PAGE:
>> They seem to promise the power of mixins, but without the mess.
>>
>
> I took a look at the pdf, but couldn't see how the AST macros could come
> close to the kinds of things that are possible (but difficult) with
> mixins. Is there more information somewhere?
>
> Jacob, I can see how your proposed syntax would make simple mixins
> easier and clearer, but how would it do something more complex?

I don't know, do you have an example ?

> For example taking a classname and a bunch of field types and names, and
> turning it into a class definition complete with constructor from field
> values, constructor from an input stream, a method to write to an output
> stream, and const getters. Or maybe std.typecons.AutoImplement.

Could you post an example of how that mixin would be used and the code 
it would generate then I can see if I can translate it to my syntax. 
AutoImplement seems to just contain template mixins which is something else.

-- 
/Jacob Carlborg
December 14, 2010
Re: New syntax for string mixins
On 2010-12-14 13:05, Don wrote:
> Graham St Jack wrote:
>> On 14/12/10 20:33, Vladimir Panteleev wrote:
>>> On Tue, 14 Dec 2010 09:30:46 +0200, Graham St Jack
>>> <Graham.StJack@internode.on.net> wrote:
>>>
>>>> There is of course the worry that it could get so easy that everyone
>>>> starts doing it, and we have (relatively) impenetrable code everywhere
>>>> instead of just deep in the bowels of framework libraries.
>>>
>>> TBH, I'm more excited by AST macros which I understood are planned for
>>> D3, as mentioned here:
>>> http://s3.amazonaws.com/dconf2007/WalterAndrei.pdf
>>> They seem to promise the power of mixins, but without the mess.
>>>
>>
>> I took a look at the pdf, but couldn't see how the AST macros could come
>> close to the kinds of things that are possible (but difficult) with
>> mixins.
>
> That fact was recognized at the conference, on the following day. As a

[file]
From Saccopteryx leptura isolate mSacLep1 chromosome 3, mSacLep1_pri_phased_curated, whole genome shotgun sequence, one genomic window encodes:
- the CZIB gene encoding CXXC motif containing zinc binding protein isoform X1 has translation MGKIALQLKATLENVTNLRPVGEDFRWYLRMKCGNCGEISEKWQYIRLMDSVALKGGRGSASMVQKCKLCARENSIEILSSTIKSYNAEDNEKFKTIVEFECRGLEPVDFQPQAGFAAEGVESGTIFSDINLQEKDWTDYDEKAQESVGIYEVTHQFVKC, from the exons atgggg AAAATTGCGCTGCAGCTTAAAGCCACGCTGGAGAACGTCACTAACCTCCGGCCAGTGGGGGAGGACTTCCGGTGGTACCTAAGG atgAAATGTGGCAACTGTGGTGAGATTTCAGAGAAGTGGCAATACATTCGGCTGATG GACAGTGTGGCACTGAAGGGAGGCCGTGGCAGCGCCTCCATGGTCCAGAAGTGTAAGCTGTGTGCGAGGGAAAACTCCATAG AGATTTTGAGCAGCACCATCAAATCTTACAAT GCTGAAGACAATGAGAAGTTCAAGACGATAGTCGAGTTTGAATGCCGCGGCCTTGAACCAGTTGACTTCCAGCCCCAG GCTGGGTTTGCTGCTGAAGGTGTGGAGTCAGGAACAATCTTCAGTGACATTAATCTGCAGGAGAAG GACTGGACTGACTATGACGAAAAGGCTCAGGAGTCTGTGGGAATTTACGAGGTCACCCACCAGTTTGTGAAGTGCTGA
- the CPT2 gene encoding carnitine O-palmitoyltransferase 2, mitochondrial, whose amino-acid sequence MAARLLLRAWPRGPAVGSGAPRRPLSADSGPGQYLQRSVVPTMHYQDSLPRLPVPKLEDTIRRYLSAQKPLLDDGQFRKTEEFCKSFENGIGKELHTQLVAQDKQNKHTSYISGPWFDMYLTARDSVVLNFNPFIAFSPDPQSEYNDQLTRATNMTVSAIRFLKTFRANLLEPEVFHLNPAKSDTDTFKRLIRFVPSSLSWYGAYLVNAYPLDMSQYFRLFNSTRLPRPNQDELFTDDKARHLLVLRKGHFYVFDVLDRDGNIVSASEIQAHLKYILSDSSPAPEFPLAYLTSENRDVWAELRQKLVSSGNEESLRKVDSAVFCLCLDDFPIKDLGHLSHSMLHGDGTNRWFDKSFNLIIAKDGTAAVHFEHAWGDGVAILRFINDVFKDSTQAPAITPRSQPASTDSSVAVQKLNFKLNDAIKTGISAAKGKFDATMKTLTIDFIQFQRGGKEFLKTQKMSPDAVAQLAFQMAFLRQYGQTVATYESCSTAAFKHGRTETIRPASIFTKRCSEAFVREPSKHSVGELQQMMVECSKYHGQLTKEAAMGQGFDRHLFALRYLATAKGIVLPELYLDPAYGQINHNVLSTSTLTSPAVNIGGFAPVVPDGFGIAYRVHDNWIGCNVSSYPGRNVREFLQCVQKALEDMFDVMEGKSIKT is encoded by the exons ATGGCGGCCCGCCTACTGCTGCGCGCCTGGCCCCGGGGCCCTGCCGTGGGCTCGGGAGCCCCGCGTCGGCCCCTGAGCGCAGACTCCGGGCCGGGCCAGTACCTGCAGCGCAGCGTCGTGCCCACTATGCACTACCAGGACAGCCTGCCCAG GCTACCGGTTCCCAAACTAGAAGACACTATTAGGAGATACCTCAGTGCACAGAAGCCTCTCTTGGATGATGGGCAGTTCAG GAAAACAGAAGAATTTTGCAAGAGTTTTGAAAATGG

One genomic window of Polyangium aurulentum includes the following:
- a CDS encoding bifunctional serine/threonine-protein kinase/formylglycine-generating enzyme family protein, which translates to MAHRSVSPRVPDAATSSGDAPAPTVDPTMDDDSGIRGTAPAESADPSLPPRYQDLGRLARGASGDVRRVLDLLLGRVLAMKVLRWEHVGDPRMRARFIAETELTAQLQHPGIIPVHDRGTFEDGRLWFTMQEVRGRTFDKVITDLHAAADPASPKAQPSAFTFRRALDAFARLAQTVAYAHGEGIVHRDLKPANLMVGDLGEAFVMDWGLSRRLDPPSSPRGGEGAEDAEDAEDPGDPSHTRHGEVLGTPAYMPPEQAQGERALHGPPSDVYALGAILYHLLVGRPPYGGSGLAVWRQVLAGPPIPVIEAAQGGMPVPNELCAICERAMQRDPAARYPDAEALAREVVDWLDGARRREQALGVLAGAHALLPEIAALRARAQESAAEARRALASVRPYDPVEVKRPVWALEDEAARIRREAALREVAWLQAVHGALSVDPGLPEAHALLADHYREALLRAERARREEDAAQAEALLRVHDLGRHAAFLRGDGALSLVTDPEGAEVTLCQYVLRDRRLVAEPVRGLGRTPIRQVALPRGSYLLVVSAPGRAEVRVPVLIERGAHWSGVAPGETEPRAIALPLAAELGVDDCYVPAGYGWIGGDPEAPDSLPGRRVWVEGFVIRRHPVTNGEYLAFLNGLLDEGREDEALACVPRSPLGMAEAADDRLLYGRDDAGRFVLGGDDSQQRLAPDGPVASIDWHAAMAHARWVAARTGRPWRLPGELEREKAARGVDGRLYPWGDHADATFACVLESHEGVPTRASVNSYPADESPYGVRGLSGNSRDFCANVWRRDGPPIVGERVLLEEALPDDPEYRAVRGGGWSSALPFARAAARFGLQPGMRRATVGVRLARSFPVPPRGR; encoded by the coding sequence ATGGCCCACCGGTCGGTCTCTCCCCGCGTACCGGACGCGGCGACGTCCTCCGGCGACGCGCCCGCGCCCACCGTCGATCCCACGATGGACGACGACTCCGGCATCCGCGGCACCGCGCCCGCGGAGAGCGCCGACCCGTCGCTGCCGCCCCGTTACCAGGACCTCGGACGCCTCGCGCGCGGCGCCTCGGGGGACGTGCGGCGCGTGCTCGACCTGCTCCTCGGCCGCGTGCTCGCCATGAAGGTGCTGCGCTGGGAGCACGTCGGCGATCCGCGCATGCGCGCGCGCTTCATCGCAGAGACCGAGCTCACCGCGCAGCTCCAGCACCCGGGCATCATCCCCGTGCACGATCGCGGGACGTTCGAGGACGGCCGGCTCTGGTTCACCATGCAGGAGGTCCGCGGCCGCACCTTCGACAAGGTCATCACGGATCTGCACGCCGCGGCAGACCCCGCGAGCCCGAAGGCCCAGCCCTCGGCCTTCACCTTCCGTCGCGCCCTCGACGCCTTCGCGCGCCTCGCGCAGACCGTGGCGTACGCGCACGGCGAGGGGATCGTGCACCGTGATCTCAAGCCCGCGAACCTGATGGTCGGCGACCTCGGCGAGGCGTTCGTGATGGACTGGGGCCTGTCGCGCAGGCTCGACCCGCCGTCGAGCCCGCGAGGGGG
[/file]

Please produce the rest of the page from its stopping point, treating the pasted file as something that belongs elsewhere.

> result, AST macros were dropped from D2.

Do you have an example that would work with string mixins but not with 
AST macros?

> They need to roughly match string mixins in power. At this stage, there
> is no proposal for how they should work.

I think someone, Nick Sabalausky perhaps, suggested to have something 
like the hygiene macros in Nemerle: 
http://nemerle.org/wiki/index.php?title=Macros

-- 
/Jacob Carlborg
December 14, 2010
Re: New syntax for string mixins
"Jacob Carlborg" <doob@me.com> wrote in message 
news:ie8dpq$kfg$2@digitalmars.com...
> On 2010-12-14 13:05, Don wrote:
>> Graham St Jack wrote:
>>> On 14/12/10 20:33, Vladimir Panteleev wrote:
>>>> On Tue, 14 Dec 2010 09:30:46 +0200, Graham St Jack
>>>> <Graham.StJack@internode.on.net> wrote:
>>>>
>>>>> There is of course the worry that it could get so easy that everyone
>>>>> starts doing it, and we have (relatively) impenetrable code everywhere
>>>>> instead of just deep in the bowels of framework libraries.
>>>>
>>>> TBH, I'm more excited by AST macros which I understood are planned for
>>>> D3, as mentioned here:
>>>> http://s3.amazonaws.com/dconf2007/WalterAndrei.pdf
>>>> They seem to promise the power of mixins, but without the mess.
>>>>
>>>
>>> I took a look at the pdf, but couldn't see how the AST macros could come
>>> close to the kinds of things that are possible (but difficult) with
>>> mixins.
>>
>> That fact was recognized at the conference, on the following day. As a
>> result, AST macros were dropped from D2.
>
> Do you have an example that would work with string mixins but not with AST 
> macros?
>
>> They need to roughly match string mixins in power. At this stage, there
>> is no proposal for how they should work.
>
> I think someone, Nick Sabalausky perhaps, suggested to have something like 
> the hygiene macros in Nemerle: 
> http://nemerle.org/wiki/index.php?title=Macros
>

Though I'm a huge D/systems-language/native-compiled guy, Nemerle's macros 
and pattern matching are two things I'm very jealous of and have made it 
very tempting to put up with the CLR for certain things.
« First   ‹ Prev
1 2 3 4 5
Top | Discussion index | About this forum | D home